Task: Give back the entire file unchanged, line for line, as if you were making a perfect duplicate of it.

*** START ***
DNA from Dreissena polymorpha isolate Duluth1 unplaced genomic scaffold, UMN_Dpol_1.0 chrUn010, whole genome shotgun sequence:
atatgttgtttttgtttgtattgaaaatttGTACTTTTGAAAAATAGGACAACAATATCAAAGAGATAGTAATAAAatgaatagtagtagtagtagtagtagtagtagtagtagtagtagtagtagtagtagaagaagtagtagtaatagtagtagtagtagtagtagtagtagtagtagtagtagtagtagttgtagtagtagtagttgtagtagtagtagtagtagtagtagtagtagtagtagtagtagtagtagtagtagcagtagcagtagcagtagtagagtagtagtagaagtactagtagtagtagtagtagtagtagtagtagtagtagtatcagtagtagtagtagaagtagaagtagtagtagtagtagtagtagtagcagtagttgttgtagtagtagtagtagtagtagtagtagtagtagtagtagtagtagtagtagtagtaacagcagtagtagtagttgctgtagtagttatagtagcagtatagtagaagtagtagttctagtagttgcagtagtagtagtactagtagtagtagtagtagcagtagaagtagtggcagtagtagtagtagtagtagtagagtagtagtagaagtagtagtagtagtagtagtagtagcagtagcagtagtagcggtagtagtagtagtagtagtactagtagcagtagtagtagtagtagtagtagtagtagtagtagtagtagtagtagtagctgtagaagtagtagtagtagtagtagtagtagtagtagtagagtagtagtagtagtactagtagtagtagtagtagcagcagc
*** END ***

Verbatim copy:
DNA from Dreissena polymorpha isolate Duluth1 unplaced genomic scaffold, UMN_Dpol_1.0 chrUn010, whole genome shotgun sequence:
atatgttgtttttgtttgtattgaaaatttGTACTTTTGAAAAATAGGACAACAATATCAAAGAGATAGTAATAAAatgaatagtagtagtagtagtagtagtagtagtagtagtagtagtagtagtagtagaagaagtagtagtaatagtagtagtagtagtagtagtagtagtagtagtagtagtagtagttgtagtagtagtagttgtagtagtagtagtagtagtagtagtagtagtagtagtagtagtagtagtagtagcagtagcagtagcagtagtagagtagtagtagaagtactagtagtagtagtagtagtagtagtagtagtagtagtatcagtagtagtagtagaagtagaagtagtagtagtagtagtagtagtagcagtagttgttgtagtagtagtagtagtagtagtagtagtagtagtagtagtagtagtagtagtagtaacagcagtagtagtagttgctgtagtagttatagtagcagtatagtagaagtagtagttctagtagttgcagtagtagtagtactagtagtagtagtagtagcagtagaagtagtggcagtagtagtagtagtagtagtagagtagtagtagaagtagtagtagtagtagtagtagtagcagtagcagtagtagcggtagtagtagtagtagtagtactagtagcagtagtagtagtagtagtagtagtagtagtagtagtagtagtagtagtagctgtagaagtagtagtagtagtagtagtagtagtagtagtagagtagtagtagtagtactagtagtagtagtagtagcagcagc